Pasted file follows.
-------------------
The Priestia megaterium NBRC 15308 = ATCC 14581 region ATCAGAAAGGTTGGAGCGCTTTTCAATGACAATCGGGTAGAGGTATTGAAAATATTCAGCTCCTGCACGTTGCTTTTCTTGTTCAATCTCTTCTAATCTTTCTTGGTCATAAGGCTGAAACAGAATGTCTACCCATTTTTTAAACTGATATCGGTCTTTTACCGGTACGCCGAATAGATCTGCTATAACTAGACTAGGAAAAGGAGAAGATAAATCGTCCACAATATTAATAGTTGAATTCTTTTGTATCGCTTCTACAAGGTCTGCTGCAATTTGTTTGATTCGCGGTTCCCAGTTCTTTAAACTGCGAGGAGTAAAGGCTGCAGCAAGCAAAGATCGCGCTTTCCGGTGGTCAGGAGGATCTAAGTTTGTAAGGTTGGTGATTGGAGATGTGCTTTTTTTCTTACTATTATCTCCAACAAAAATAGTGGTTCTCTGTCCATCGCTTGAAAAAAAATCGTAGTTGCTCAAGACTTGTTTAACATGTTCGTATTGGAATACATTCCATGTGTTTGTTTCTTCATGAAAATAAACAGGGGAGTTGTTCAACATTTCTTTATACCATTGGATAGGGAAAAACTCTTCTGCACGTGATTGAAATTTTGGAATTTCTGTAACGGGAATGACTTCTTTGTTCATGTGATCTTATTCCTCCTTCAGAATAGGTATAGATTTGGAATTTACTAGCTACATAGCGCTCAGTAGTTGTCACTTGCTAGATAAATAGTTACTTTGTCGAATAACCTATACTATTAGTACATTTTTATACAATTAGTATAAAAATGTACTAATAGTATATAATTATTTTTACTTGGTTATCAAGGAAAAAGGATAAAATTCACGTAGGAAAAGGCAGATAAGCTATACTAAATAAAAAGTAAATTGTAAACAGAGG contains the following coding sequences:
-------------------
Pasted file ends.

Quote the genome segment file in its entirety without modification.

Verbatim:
The Priestia megaterium NBRC 15308 = ATCC 14581 region ATCAGAAAGGTTGGAGCGCTTTTCAATGACAATCGGGTAGAGGTATTGAAAATATTCAGCTCCTGCACGTTGCTTTTCTTGTTCAATCTCTTCTAATCTTTCTTGGTCATAAGGCTGAAACAGAATGTCTACCCATTTTTTAAACTGATATCGGTCTTTTACCGGTACGCCGAATAGATCTGCTATAACTAGACTAGGAAAAGGAGAAGATAAATCGTCCACAATATTAATAGTTGAATTCTTTTGTATCGCTTCTACAAGGTCTGCTGCAATTTGTTTGATTCGCGGTTCCCAGTTCTTTAAACTGCGAGGAGTAAAGGCTGCAGCAAGCAAAGATCGCGCTTTCCGGTGGTCAGGAGGATCTAAGTTTGTAAGGTTGGTGATTGGAGATGTGCTTTTTTTCTTACTATTATCTCCAACAAAAATAGTGGTTCTCTGTCCATCGCTTGAAAAAAAATCGTAGTTGCTCAAGACTTGTTTAACATGTTCGTATTGGAATACATTCCATGTGTTTGTTTCTTCATGAAAATAAACAGGGGAGTTGTTCAACATTTCTTTATACCATTGGATAGGGAAAAACTCTTCTGCACGTGATTGAAATTTTGGAATTTCTGTAACGGGAATGACTTCTTTGTTCATGTGATCTTATTCCTCCTTCAGAATAGGTATAGATTTGGAATTTACTAGCTACATAGCGCTCAGTAGTTGTCACTTGCTAGATAAATAGTTACTTTGTCGAATAACCTATACTATTAGTACATTTTTATACAATTAGTATAAAAATGTACTAATAGTATATAATTATTTTTACTTGGTTATCAAGGAAAAAGGATAAAATTCACGTAGGAAAAGGCAGATAAGCTATACTAAATAAAAAGTAAATTGTAAACAGAGG contains the following coding sequences: